The ballad of Buford Pusser
I have a birthday coming up on December 12. While I have managed to make it through 58 years without doing much of note, others have walked tall in life and legend.
Twenty years to the day before I was dragged screaming into the world in a back room of Dr. Croom's office, another baby boy was born near the little town of Finger, Tennessee. He would grow to be 6'6" and open eyes on the basketball court and football field in high school before moving on to bigger things.
The year I was born, 1957, he moved to Chicago and started a career in wrestling, where he went by the name of "Buford the Bull." As the story goes, he became fed up with the dishonesty of fight rigging in professional wrestling and returned to McNairy County, Tennessee in 1962. Following a stint as Adamsville's police chief and constable, he was elected county sheriff after the incumbent was killed in a freak auto accident.
It was as sheriff of McNairy County that Buford Pusser first came to national attention when he refused to be bought off or to back down from threats by criminal organizations he saw as corrupting the area through drugs, gambling, bootlegging, and the skin trade.
In his battles with "the Dixie Mafia" and "the State Line Mob" Pusser was stabbed seven times and shot eight, as well as surviving an assassination attempt that claimed the life of Pauline, his wife of seven years and the mother of his two young children.
W.R. Morris wrote The Twelfth of August: The Story of Buford Pusser. It was published in 1971 and quickly got the attention of Hollywood. Bing Crosby Productions came out with the movie, "Walking Tall", in 1973. Although the film was a combination of loosely based fact and typical Hollywood revisionism, Pusser's star was on the rise.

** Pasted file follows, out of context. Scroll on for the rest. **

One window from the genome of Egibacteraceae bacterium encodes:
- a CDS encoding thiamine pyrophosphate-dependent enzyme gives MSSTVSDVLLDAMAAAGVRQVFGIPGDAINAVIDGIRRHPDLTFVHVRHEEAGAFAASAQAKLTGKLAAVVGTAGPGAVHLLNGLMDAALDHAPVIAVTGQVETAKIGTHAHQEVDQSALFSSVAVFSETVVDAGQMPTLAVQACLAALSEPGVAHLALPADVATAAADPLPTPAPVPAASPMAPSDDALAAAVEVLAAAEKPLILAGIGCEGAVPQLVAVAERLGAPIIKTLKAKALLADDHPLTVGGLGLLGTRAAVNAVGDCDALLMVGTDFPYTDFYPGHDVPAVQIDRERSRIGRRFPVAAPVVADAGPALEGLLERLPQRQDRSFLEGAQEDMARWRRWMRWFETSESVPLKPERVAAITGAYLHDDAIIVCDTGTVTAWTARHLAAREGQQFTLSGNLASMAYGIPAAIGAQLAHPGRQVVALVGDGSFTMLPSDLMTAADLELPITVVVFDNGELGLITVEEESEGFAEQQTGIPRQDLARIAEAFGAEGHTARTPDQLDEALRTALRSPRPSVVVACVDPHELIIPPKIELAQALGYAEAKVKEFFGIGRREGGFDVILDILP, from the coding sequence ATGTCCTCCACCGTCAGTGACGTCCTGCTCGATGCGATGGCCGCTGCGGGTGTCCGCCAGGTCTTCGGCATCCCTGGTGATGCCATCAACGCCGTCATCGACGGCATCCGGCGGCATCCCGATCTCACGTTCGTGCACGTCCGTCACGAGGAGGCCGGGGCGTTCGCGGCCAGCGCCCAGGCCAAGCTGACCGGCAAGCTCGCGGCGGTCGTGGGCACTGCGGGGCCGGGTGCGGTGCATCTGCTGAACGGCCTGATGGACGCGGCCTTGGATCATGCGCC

In 1970, after three consecutive terms, Buford had been prevented from running for reelection to sheriff of McNairy County by Tennessee term limits, so he started traveling to various speaking engagements around the country, including one in Malden. He contracted with Bing Crosby Productions to play himself in a sequel to "Walking Tall" on August 21, 1974.
Pusser died that day from injuries sustained in a one-car accident, when the new Corvette he was driving left the road and hit an embankment, throwing him clear then bursting into flames.
Some claimed that Buford Pusser was murdered by his old enemies, but an investigation showed that his blood alcohol content was almost double Tennessee's legal limit and that his Corvette was travelling over 100 miles per hour when he left the road. Perhaps he was celebrating the fact that he had signed with Bing Crosby Productions earlier that day and it was just a one-time lapse in judgement.
The fact remains that Buford Pusser, the man who walked tall and backed down all comers in his fight to bring law and order to a county in Tennessee that was crushed by crime, died because he broke the law. He died because he made the conscious decision to drive, and speed, after drinking. Keep that in mind as you celebrate this holiday season... and have a merry Christmas and a happy New Year.
- -- Posted by will43 on Sun, Dec 9, 2018, at 3:37 PM
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